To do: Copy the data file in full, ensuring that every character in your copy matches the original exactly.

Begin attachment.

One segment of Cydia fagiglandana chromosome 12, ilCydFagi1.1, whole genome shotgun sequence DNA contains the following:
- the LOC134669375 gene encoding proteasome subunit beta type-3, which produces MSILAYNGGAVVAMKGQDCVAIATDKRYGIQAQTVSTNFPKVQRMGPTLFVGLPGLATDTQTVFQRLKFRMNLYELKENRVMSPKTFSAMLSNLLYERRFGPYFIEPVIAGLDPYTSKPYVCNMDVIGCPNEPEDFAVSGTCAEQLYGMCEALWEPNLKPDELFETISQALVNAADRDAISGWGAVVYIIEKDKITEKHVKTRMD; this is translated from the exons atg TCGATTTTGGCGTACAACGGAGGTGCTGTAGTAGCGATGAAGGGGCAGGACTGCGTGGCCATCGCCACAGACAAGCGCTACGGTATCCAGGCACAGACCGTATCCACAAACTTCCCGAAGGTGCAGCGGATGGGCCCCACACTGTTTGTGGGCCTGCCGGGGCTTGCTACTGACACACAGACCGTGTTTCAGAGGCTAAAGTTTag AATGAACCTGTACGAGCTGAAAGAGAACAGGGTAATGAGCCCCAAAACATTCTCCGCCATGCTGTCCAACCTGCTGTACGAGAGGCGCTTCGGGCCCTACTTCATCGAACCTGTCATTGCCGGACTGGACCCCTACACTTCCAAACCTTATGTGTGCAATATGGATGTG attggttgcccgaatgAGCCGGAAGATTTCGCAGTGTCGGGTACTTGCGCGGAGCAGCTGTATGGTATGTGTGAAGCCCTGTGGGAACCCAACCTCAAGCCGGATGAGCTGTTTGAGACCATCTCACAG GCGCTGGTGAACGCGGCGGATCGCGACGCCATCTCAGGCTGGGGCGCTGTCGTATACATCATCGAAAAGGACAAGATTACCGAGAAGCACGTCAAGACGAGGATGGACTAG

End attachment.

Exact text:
One segment of Cydia fagiglandana chromosome 12, ilCydFagi1.1, whole genome shotgun sequence DNA contains the following:
- the LOC134669375 gene encoding proteasome subunit beta type-3, which produces MSILAYNGGAVVAMKGQDCVAIATDKRYGIQAQTVSTNFPKVQRMGPTLFVGLPGLATDTQTVFQRLKFRMNLYELKENRVMSPKTFSAMLSNLLYERRFGPYFIEPVIAGLDPYTSKPYVCNMDVIGCPNEPEDFAVSGTCAEQLYGMCEALWEPNLKPDELFETISQALVNAADRDAISGWGAVVYIIEKDKITEKHVKTRMD; this is translated from the exons atg TCGATTTTGGCGTACAACGGAGGTGCTGTAGTAGCGATGAAGGGGCAGGACTGCGTGGCCATCGCCACAGACAAGCGCTACGGTATCCAGGCACAGACCGTATCCACAAACTTCCCGAAGGTGCAGCGGATGGGCCCCACACTGTTTGTGGGCCTGCCGGGGCTTGCTACTGACACACAGACCGTGTTTCAGAGGCTAAAGTTTag AATGAACCTGTACGAGCTGAAAGAGAACAGGGTAATGAGCCCCAAAACATTCTCCGCCATGCTGTCCAACCTGCTGTACGAGAGGCGCTTCGGGCCCTACTTCATCGAACCTGTCATTGCCGGACTGGACCCCTACACTTCCAAACCTTATGTGTGCAATATGGATGTG attggttgcccgaatgAGCCGGAAGATTTCGCAGTGTCGGGTACTTGCGCGGAGCAGCTGTATGGTATGTGTGAAGCCCTGTGGGAACCCAACCTCAAGCCGGATGAGCTGTTTGAGACCATCTCACAG GCGCTGGTGAACGCGGCGGATCGCGACGCCATCTCAGGCTGGGGCGCTGTCGTATACATCATCGAAAAGGACAAGATTACCGAGAAGCACGTCAAGACGAGGATGGACTAG